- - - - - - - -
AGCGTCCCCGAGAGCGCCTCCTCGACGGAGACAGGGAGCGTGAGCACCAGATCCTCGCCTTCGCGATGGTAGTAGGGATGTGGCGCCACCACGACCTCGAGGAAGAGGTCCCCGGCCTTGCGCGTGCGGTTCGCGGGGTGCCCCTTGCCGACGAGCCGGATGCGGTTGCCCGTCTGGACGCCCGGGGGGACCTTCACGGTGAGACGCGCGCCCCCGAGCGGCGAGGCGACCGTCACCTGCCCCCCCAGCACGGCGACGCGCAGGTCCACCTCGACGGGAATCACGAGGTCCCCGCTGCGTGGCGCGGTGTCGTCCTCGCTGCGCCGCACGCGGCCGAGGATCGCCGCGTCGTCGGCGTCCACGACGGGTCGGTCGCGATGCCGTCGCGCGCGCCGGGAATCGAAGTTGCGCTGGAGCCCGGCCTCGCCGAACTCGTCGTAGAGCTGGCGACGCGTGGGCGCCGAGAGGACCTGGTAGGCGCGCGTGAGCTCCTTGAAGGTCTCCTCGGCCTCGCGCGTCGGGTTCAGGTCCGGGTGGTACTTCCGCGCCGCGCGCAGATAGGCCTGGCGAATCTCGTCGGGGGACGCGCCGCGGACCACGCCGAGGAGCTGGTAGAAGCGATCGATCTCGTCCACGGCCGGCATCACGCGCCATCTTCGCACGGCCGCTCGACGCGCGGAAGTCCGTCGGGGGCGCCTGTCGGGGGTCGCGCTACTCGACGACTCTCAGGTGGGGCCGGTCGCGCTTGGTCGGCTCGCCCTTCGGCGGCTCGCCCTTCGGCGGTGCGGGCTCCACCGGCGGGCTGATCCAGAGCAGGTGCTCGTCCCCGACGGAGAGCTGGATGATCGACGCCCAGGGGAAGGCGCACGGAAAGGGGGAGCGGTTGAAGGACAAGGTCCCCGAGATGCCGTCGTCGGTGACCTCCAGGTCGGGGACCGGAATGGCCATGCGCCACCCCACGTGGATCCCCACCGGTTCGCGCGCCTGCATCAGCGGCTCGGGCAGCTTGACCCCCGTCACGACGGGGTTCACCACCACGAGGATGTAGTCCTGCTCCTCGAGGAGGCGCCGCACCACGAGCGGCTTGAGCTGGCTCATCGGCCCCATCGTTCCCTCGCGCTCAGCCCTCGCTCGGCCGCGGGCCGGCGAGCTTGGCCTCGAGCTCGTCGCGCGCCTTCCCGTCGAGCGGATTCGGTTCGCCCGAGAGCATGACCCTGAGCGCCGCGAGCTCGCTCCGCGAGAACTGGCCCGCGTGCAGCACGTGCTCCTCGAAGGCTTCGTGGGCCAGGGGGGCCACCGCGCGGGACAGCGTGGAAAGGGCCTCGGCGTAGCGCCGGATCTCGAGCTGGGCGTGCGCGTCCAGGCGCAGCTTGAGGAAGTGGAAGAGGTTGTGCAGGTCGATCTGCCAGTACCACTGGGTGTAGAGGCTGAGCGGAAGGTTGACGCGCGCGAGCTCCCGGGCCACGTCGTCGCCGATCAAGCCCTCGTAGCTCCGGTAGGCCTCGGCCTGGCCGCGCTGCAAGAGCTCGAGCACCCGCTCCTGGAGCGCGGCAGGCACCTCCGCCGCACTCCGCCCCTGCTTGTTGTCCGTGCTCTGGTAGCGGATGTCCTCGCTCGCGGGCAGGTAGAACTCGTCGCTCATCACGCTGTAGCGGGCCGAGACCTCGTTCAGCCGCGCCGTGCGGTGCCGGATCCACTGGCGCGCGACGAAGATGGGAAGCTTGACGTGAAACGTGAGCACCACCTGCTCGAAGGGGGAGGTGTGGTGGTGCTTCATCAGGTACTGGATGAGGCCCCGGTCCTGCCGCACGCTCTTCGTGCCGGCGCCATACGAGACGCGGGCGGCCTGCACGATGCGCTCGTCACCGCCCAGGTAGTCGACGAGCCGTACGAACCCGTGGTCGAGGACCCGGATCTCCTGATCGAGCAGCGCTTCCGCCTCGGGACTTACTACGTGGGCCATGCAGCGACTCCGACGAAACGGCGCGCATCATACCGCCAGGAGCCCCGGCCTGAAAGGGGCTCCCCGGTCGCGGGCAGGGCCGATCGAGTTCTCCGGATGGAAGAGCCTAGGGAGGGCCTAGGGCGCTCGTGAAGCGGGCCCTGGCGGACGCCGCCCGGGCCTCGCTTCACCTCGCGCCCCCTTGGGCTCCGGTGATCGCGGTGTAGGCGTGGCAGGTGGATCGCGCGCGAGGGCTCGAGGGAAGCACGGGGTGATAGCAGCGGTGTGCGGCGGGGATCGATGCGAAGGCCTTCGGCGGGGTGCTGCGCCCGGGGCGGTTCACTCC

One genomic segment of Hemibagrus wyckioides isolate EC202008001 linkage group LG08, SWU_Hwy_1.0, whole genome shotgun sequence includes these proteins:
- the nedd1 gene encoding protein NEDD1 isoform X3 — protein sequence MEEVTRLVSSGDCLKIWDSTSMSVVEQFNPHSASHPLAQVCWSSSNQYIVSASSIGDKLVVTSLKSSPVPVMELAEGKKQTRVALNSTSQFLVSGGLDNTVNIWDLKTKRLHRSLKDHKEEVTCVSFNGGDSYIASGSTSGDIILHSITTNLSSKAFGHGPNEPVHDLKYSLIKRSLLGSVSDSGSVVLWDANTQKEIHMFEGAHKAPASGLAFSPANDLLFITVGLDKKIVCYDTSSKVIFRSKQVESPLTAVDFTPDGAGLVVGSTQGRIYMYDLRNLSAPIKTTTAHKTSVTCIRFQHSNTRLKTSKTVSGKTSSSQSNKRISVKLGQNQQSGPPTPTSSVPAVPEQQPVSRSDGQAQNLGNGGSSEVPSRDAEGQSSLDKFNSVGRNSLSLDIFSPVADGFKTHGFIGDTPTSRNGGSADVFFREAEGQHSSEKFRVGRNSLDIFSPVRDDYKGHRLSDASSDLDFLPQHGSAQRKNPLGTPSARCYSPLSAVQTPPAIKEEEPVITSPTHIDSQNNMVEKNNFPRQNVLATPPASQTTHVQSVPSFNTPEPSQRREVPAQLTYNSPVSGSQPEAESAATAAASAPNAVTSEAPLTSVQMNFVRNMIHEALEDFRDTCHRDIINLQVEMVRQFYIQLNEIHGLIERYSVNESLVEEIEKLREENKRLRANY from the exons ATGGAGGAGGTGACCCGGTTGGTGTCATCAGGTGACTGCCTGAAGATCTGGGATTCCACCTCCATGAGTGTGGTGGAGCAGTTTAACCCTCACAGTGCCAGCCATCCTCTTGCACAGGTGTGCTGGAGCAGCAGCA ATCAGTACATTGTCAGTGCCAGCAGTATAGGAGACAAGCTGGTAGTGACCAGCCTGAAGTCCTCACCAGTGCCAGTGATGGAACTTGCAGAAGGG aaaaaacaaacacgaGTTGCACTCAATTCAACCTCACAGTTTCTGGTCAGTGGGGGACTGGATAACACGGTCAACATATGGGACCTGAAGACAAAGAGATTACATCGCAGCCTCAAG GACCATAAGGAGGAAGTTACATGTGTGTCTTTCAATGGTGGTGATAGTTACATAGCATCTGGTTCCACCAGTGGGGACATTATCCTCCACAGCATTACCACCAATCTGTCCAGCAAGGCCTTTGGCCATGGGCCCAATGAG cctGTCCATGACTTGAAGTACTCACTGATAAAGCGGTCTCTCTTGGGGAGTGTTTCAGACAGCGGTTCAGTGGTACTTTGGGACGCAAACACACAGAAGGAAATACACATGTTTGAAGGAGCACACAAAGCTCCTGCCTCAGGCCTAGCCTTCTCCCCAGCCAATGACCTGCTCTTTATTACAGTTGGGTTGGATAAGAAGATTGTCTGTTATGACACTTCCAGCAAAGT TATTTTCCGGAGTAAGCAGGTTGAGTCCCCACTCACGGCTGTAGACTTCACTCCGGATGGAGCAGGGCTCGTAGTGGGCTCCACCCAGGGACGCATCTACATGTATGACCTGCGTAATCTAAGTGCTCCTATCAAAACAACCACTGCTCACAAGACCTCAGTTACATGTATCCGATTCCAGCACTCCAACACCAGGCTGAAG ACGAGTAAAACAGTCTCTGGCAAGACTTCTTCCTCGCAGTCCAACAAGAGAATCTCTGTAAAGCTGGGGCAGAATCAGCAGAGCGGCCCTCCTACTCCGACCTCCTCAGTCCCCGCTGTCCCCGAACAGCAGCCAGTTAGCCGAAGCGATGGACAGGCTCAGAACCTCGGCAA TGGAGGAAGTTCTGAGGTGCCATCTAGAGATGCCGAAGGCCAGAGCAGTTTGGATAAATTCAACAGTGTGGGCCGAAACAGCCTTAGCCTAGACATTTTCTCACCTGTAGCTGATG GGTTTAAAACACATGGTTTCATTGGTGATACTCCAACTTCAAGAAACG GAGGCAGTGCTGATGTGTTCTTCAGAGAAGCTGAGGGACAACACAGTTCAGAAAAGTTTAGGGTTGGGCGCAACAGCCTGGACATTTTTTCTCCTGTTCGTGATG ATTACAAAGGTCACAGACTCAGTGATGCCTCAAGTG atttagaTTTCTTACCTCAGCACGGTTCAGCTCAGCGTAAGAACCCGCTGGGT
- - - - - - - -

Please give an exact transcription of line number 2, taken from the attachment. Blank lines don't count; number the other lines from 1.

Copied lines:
One genomic segment of Hemibagrus wyckioides isolate EC202008001 linkage group LG08, SWU_Hwy_1.0, whole genome shotgun sequence includes these proteins: